Following McLaren’s teaser of its forthcoming High-Performance Hybrid (HPH) earlier this month, images of the hybrid V6-powered sports car have emerged on the Global Design Database of the World Intellectual Property Organization (WIPO) this week, around the same time our spy photographers have spotted a development vehicle running road tests.
This will the Woking-based carmaker’s first series production hybrid model, after the limited-run P1 that once topped the range as part of the Ultimate Series, and will thus mark a new age of electrification for the marque when it debuts in 2021, after production ends for the current Sport Series range which is comprised of models like the 570S, 600LT and 620R.
The test vehicle sighted by our spy photographers appears to be in a similar state of development as the car in McLaren’s official teaser, minus the latter’s Pirelli sticker on its side. Beneath the camouflage, the latest design cues on the brand’s current models such as the McLaren GT can be seen, albeit with a more aggressive edge overall compared to the grand tourer.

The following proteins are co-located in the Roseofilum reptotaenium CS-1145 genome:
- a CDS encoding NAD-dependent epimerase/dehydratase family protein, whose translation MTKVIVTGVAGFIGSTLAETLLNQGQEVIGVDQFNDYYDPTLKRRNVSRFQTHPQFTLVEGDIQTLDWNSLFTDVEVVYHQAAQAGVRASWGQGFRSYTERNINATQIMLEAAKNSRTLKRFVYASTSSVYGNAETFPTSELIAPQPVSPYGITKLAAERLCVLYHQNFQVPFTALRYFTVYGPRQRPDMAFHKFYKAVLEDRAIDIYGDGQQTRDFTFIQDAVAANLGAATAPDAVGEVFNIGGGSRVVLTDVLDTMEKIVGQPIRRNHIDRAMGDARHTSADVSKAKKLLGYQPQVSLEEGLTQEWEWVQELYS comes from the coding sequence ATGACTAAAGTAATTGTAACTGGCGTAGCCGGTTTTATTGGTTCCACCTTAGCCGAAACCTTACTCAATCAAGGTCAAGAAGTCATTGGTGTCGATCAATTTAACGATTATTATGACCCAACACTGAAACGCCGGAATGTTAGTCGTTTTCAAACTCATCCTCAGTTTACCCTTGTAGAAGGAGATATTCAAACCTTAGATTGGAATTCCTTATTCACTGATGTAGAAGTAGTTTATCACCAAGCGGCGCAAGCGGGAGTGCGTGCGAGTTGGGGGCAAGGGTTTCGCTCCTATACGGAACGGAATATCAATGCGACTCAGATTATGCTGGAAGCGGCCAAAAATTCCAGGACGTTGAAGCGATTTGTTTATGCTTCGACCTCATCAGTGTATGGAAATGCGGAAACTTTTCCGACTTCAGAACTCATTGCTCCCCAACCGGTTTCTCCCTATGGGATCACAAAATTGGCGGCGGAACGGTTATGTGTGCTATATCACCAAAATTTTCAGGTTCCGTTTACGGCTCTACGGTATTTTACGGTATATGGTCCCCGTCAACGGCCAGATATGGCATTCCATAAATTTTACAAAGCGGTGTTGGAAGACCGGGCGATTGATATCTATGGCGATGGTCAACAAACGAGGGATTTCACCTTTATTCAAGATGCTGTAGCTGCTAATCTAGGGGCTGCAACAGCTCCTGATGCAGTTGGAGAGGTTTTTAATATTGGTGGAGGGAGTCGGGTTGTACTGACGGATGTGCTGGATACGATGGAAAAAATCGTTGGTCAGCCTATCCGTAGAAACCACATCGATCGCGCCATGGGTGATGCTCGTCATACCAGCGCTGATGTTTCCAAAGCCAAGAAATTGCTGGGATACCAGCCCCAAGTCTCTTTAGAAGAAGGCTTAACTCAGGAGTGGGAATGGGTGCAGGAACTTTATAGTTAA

The upcoming V6 hybrid has been described as capable of delivering “astonishing levels of performance and a uniquely intense driver experience,” which means it will likely improve upon the performance levels of the 570S, which makes 570 PS and 600 Nm of torque from its M838TE 3.8 litre twin-turbo V8 engine, while offering a ‘medium-range’ fully electric drive capability.
The forthcoming HPH is pitched between the GT – the first under the marque’s Grand Tourer range – and the 720S which is categorised as a Super Series car, therefore it will likely show stronger numbers than the 3.2-second 0-100 km/h time and 328 km/h top speed figures of the 570S.
The new powertrain will be joined by another McLaren first; a new carbon-fibre structure named the McLaren Carbon Lightweight Architecture (MCLA) that will be made at the McLaren Composites Technology Centre (MCTC) in Sheffield. This will form the basis of future McLarens and accommodate their hybrid powertrains in the years to come.
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